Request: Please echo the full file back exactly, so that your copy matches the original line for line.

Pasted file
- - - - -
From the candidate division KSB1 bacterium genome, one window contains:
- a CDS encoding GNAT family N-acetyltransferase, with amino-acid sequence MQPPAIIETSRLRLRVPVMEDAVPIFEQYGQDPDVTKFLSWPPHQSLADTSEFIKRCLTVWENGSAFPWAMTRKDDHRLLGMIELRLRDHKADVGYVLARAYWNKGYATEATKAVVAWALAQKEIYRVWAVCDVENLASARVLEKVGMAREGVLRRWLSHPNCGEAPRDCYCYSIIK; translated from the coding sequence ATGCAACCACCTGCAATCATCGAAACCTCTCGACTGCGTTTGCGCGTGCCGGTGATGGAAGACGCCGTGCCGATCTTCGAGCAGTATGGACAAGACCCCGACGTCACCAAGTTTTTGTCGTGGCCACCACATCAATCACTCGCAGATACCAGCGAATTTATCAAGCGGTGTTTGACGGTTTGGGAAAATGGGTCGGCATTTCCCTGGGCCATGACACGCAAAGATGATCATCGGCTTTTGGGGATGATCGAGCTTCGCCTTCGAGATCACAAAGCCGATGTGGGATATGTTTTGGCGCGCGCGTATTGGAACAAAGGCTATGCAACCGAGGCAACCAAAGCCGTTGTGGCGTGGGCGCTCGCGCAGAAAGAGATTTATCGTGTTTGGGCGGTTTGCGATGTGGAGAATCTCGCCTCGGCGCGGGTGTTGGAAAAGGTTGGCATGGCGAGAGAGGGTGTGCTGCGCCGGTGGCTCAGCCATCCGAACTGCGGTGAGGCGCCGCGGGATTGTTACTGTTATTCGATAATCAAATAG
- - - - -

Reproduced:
From the candidate division KSB1 bacterium genome, one window contains:
- a CDS encoding GNAT family N-acetyltransferase, with amino-acid sequence MQPPAIIETSRLRLRVPVMEDAVPIFEQYGQDPDVTKFLSWPPHQSLADTSEFIKRCLTVWENGSAFPWAMTRKDDHRLLGMIELRLRDHKADVGYVLARAYWNKGYATEATKAVVAWALAQKEIYRVWAVCDVENLASARVLEKVGMAREGVLRRWLSHPNCGEAPRDCYCYSIIK; translated from the coding sequence ATGCAACCACCTGCAATCATCGAAACCTCTCGACTGCGTTTGCGCGTGCCGGTGATGGAAGACGCCGTGCCGATCTTCGAGCAGTATGGACAAGACCCCGACGTCACCAAGTTTTTGTCGTGGCCACCACATCAATCACTCGCAGATACCAGCGAATTTATCAAGCGGTGTTTGACGGTTTGGGAAAATGGGTCGGCATTTCCCTGGGCCATGACACGCAAAGATGATCATCGGCTTTTGGGGATGATCGAGCTTCGCCTTCGAGATCACAAAGCCGATGTGGGATATGTTTTGGCGCGCGCGTATTGGAACAAAGGCTATGCAACCGAGGCAACCAAAGCCGTTGTGGCGTGGGCGCTCGCGCAGAAAGAGATTTATCGTGTTTGGGCGGTTTGCGATGTGGAGAATCTCGCCTCGGCGCGGGTGTTGGAAAAGGTTGGCATGGCGAGAGAGGGTGTGCTGCGCCGGTGGCTCAGCCATCCGAACTGCGGTGAGGCGCCGCGGGATTGTTACTGTTATTCGATAATCAAATAG